First, the rate of naturally occurring atavisms is most probably underestimated. The reason is two fold: an atavism will be recognized as such only in those organisms for which a compelling fossil record has enabled thorough understanding of morphological evolution, and deviation from the standard is more readily recognized if it is obvious—in other words, external. Although atavisms may occasionally occur in the same ancestral lineage, they mostly occur in nonrelated taxa, as is the case with the Taiji bottlenose dolphin, whose hind limbs are evidential of the dolphin’s land-dwelling mammalian ancestry. Such rare atavistic anomalies appearing in individual organisms are conspicuous even to lay people precisely due to their singular character, and they will henceforth be referred to as “spontaneous atavisms,” to distinguish them from the more systemic appearance of taxic (phylogenetic) atavisms. Phylogenetic reversional events, which are found in all organisms of a particular clade are in fact just as illuminating with respect to such underlying developmental processes as spontaneous atavisms. However, their identification entails comprehensive knowledge of the phylum’s morphology and well-characterized phylogenetic history, which is hardly always the case. Go to PDF for “the rest of the story”
Read more at Buzzle: http://www.buzzle.com/articles/what-does-atavism-mean-in-biology.html
Contrary to popular belief, the condition of hypertrichosis, which causes excessive growth of facial hair in humans, is not an example of atavism. This is because the facial area of our simian ancestors was clear of hair. It would have been a true case of atavism only if humans had evolved from werewolf-like ancestors. The term ‘atavism’ is derived from the Latin word ‘atavus’ which means great-great-great-grandfather or an ancestor. It is called an evolutionary throwback due to the characteristic reappearance of ancestral traits in modern-day individuals. These traits could reappear via various developmental incidents. (Can the results of atavism and of epigenetics be confused? What about genetic introgression? This topic may have serious implications for how western ideas about “diversity” may be inadequate.)
In social science, this term is used to refer to the cultural tendency of people to revert to the ways of thinking and behavior from a former time. In criminal psychology, it refers to the belief that all criminals bear ancestral atavistic facial features that serve as a premonition of a primitive criminal behavior. Although the idea of atavism gained popularity by this claim made by Cesare Lombroso in the 1870s, the claim itself was abandoned shortly after it was declared.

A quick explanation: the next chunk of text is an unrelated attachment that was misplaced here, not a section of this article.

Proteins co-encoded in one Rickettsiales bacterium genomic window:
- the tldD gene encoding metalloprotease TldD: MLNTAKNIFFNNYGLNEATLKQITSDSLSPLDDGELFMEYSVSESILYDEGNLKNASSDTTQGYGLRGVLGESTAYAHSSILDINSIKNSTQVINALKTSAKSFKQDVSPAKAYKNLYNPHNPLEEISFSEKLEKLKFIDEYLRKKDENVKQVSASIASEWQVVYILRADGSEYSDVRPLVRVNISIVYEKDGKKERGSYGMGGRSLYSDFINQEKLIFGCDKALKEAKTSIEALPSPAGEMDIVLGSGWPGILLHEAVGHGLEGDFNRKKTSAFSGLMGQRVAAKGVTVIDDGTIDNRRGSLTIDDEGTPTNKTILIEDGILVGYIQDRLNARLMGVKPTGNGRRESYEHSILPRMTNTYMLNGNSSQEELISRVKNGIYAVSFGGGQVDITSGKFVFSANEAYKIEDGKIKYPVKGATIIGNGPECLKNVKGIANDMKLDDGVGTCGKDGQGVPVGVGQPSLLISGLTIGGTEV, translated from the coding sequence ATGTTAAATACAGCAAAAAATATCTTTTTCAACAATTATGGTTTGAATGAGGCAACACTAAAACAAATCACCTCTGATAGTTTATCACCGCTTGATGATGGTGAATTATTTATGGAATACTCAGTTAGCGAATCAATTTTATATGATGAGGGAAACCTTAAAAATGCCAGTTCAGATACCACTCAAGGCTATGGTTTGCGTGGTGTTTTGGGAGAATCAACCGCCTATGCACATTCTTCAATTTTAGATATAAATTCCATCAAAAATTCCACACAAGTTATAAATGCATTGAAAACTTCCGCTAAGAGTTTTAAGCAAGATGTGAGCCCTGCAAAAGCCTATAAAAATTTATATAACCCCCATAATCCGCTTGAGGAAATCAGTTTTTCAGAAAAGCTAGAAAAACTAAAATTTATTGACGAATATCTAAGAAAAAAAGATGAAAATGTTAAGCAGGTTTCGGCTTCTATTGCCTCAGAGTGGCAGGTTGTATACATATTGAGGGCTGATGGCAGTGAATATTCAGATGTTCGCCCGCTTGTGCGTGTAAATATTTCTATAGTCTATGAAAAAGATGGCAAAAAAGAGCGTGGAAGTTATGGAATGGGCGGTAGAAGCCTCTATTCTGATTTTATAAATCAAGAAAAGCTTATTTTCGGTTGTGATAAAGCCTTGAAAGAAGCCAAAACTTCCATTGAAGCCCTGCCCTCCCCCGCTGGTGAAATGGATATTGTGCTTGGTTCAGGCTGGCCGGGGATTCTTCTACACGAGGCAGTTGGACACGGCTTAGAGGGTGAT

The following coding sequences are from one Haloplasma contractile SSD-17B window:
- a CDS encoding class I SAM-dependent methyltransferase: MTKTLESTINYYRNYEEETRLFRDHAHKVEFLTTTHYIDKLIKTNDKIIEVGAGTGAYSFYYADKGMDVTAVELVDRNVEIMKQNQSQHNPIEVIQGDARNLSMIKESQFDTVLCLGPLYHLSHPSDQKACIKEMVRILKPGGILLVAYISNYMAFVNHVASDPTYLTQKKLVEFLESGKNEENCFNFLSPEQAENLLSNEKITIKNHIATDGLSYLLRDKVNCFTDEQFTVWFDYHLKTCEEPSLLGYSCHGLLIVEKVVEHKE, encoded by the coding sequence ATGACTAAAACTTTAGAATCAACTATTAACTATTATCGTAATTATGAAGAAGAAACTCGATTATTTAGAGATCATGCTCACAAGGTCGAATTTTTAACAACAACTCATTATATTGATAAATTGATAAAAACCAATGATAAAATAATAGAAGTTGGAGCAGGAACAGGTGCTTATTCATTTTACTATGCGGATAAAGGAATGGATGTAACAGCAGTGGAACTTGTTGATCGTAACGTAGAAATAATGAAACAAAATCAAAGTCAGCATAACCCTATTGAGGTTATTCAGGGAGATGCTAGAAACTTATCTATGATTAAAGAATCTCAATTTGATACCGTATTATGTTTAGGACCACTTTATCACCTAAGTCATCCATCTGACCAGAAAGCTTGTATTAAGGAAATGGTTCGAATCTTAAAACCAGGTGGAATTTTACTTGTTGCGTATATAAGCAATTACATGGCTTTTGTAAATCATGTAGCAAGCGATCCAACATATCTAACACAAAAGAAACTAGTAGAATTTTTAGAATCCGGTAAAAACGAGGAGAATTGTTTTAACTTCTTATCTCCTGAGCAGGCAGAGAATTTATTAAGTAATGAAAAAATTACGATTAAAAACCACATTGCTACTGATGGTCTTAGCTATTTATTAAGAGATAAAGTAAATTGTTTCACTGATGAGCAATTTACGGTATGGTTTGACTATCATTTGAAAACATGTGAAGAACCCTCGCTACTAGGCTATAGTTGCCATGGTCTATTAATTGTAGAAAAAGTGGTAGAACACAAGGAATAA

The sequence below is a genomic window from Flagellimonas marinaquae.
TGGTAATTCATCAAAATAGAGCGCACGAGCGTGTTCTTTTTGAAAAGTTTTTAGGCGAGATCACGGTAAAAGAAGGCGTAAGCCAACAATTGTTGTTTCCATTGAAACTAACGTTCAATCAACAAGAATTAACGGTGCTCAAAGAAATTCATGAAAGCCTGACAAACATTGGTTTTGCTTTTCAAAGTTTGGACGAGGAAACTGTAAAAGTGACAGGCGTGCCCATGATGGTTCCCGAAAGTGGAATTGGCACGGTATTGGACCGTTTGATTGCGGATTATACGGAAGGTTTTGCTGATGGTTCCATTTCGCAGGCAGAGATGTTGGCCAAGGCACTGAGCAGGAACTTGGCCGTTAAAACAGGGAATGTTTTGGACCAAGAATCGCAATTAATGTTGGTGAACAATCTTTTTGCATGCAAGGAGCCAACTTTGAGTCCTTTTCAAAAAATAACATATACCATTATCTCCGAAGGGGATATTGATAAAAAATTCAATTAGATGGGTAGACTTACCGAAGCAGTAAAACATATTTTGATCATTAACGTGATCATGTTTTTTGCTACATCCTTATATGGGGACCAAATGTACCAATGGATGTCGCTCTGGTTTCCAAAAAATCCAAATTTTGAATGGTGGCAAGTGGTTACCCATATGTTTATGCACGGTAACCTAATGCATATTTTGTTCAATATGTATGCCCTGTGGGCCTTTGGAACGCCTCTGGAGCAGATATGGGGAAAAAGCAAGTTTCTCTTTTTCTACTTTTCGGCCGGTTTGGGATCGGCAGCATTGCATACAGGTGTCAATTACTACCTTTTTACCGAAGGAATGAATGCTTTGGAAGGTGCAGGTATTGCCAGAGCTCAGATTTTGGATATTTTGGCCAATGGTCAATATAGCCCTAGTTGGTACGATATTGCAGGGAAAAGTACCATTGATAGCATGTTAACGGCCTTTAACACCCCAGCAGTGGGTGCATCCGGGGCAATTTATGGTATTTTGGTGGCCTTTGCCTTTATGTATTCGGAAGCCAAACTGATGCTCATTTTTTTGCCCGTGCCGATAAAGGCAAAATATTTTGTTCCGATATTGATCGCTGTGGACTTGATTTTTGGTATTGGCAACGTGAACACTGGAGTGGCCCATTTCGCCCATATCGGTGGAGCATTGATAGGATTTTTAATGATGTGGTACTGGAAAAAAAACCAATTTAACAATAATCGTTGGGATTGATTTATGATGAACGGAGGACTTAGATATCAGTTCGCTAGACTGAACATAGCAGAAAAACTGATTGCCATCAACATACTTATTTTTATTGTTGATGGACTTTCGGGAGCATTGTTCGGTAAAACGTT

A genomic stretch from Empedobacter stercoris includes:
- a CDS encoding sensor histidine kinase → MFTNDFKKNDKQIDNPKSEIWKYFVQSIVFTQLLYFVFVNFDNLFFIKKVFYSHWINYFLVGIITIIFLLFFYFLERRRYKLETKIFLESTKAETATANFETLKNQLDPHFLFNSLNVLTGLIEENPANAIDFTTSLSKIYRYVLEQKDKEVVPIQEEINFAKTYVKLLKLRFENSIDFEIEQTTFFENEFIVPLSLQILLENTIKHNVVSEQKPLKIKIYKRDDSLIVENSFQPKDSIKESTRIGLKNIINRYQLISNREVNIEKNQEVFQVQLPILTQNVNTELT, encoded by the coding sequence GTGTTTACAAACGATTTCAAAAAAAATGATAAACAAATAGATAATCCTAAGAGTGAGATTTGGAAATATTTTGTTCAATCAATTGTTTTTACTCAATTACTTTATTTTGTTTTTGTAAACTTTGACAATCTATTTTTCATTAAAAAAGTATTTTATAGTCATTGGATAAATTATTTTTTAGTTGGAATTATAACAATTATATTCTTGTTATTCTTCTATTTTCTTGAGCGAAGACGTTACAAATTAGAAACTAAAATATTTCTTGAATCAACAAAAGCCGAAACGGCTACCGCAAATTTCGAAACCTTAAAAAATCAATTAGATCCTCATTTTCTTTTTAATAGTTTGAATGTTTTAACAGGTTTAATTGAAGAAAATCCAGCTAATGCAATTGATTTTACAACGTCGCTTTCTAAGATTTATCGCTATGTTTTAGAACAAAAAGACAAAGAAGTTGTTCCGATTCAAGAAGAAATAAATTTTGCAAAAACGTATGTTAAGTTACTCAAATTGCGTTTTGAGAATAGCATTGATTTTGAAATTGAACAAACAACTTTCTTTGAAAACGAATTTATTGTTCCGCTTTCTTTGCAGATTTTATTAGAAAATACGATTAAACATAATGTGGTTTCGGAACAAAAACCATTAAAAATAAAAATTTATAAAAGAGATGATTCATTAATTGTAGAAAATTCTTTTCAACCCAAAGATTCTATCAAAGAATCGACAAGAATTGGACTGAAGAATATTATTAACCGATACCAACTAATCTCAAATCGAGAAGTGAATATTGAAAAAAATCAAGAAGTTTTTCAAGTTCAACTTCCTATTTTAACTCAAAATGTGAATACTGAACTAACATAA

It may arise due to genetic and/or physical factors. The most common mechanism of this phenomenon would be genetic, where the genes responsible for a previously occurring, ancestral phenotypic feature are found to be expressed in the cell, either due to a loss-of-function mutation in its repressing gene, or due to a gain-of-function mutation in that gene itself. Such an expression of a latent gene, would produce the ancestral phenotype in the individual. The same result may also be seen if the period of fetal development of an individual is cut short or prolonged.
The genetic mechanism is possible due to the fact that despite the non-expression of a gene, the sequence is retained in the DNA, although in an inactive form. Hence even if the trait is not exhibited in a species, there are high chances that the organism still retains a copy of the gene in its genome.
The other method of altering the developmental period of the organism also achieves a similar effect. This is possible due to the fact that in the very early stages of development, the fetus looks more or less the same across all higher mammals. This can be explained by reasoning that all animals share at least a few ancestors along the evolutionary timeline. As the time progresses, these similar fetuses start developing and undergo rapid modifications to evolve into similar organisms as their parent organisms (Ernst Haeckel’s theory of recapitulation). Hence if an animal’s development is halted at a certain stage, it may still exhibit ancestral traits. A prolongation, in theory, would afford more time for the fetus to stay in the womb and help it in developing an ability.
Both these explanations are still speculative, as a definite mechanism explaining this phenomenon has not yet been fully worked out. (It seems that there may be alternate, duplicate or conflicting explanations for the phenomenon, according to the discipline that is doing the explaining. Medical doctors may label “variations” in human form as “defects” that need repaired. See previous post: Occipital Knob on Modern Skull / A deformity, or something else?
Examples of atavism in animals: Hind limb on whales; Hind fins on dolphins; Hind limbs on snakes; Extra toe on horses; Reemergence of sexual reproduction in Hieracium pilosella and the Crotoniidae family of mites; Teeth-like structures on the beaks of chickens, Hatchling feathers on newborn birds